Tuesday, November 12, 2013
It's Time to Stop Judging Black Athletes
But, if there hadn't been any racial aspects to the messages and voicemails, would the threats and violent attitudes towards Martin still be considered to be coming from a racial bias? In other words, could Martin have been bullied without having been discriminated against for his race?
These are hard questions to answer definitively. There is only room to speculate. In fact, just about the whole Richie Incognito, Jonathan Martin, Miami Dolphin debacle involves speculation because getting into the minds of others is impossible.
The situation is a subtle one to analyze. I believe one of the main points missed has to do with how black athletes are perceived.
Up until a few years ago, many black athletes were being turned away from the quarterback position. Why was this? Because the status quo scouts and organizational football elite thought that blacks were not smart enough and were better built for the skilled positions of running backs and wide receivers.
There are plenty of other examples of black athletes being stereotyped, probably too many to count. A couple that come to my mind are that blacks can't play winter-type of sports or blacks can't swim. In fact, a black athlete recently won gold in the Olympics for swimming and there have been many blacks to have played in the NHL.
I think that Jonathan Martin got a different dose of judgement, not involving physical skills.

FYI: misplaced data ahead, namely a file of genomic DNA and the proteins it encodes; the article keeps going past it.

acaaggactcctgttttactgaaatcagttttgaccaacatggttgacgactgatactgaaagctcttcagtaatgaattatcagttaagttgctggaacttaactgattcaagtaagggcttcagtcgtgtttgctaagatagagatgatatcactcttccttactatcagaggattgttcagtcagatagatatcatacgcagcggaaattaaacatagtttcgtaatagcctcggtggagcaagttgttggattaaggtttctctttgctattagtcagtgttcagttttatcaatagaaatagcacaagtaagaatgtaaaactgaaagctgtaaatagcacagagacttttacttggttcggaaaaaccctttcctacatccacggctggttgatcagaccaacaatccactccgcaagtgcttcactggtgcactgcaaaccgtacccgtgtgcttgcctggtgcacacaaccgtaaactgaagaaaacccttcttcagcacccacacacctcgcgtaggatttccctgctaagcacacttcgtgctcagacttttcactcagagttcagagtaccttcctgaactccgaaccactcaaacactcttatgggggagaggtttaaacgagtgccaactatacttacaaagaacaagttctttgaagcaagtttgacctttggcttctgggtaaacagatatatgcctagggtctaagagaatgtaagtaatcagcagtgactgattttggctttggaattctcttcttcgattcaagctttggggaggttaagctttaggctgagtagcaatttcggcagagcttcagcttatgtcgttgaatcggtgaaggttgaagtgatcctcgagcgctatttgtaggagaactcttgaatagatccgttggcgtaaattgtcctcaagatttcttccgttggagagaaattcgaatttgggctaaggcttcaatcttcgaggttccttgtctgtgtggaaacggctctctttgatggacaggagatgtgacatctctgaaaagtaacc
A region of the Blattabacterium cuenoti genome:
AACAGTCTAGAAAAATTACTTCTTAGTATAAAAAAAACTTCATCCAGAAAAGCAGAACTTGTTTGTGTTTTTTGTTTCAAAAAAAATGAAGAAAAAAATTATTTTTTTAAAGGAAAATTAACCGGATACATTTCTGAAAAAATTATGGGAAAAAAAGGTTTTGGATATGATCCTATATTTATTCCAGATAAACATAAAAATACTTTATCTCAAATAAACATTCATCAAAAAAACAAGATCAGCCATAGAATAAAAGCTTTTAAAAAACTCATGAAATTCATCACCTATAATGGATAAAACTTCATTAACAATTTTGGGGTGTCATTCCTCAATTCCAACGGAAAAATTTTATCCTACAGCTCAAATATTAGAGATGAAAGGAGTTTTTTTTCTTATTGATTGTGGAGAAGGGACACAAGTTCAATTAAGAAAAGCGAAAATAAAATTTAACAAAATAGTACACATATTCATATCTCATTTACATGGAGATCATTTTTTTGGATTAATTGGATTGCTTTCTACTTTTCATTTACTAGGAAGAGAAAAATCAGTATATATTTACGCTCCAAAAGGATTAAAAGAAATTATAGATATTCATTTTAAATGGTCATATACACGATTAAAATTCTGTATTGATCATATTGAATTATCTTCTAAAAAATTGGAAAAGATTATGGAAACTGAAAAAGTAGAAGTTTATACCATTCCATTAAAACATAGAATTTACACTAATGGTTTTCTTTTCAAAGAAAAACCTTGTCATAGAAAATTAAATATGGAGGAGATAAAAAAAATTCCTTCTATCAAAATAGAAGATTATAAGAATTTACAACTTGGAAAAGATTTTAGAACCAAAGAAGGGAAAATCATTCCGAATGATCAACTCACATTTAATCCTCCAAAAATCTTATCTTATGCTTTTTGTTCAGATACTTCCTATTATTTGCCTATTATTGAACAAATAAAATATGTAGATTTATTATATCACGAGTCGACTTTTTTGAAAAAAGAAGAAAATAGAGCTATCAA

They picked on him because he was different as a person and he wasn't the type of athlete they were used to. They imposed threats and negative attitudes onto him to change his way of thinking as an athlete.
But, Richie Incognito and others were never going to be able to change the core of Jonathan Martin. He's his own person with his own thoughts and ideas. He is to be respected, just like any other teammate.
Either he measures up skills-wise and plays well or he doesn't make the cut. In sports, it's always about performance.
Black athletes are a diverse group. Black people, multi-racial people are diverse ethnic groups of people. They can't all be pigeon-holed and thought about as if they all act alike. That's absurd.
It's true many professional black athletes have come from the inner-city over the last few decades. It is also true that blacks over the last few decades have collectively gained a bigger place in the middle classes of American culture (probably sports has had some contribution to this).
The harassment of Jonathan Martin was partly due to the players around him not identifying enough with him and trying to change him with coercion tactics. Some of it had to do with race and judging black athletes.
The other big part of this picture has to do with the culture of football, how the game must be played and how the sport moves forward in a progressive, politically correct, social climate. This topic, though, will have to wait for another time and place as it deserves its own proper due with a full article.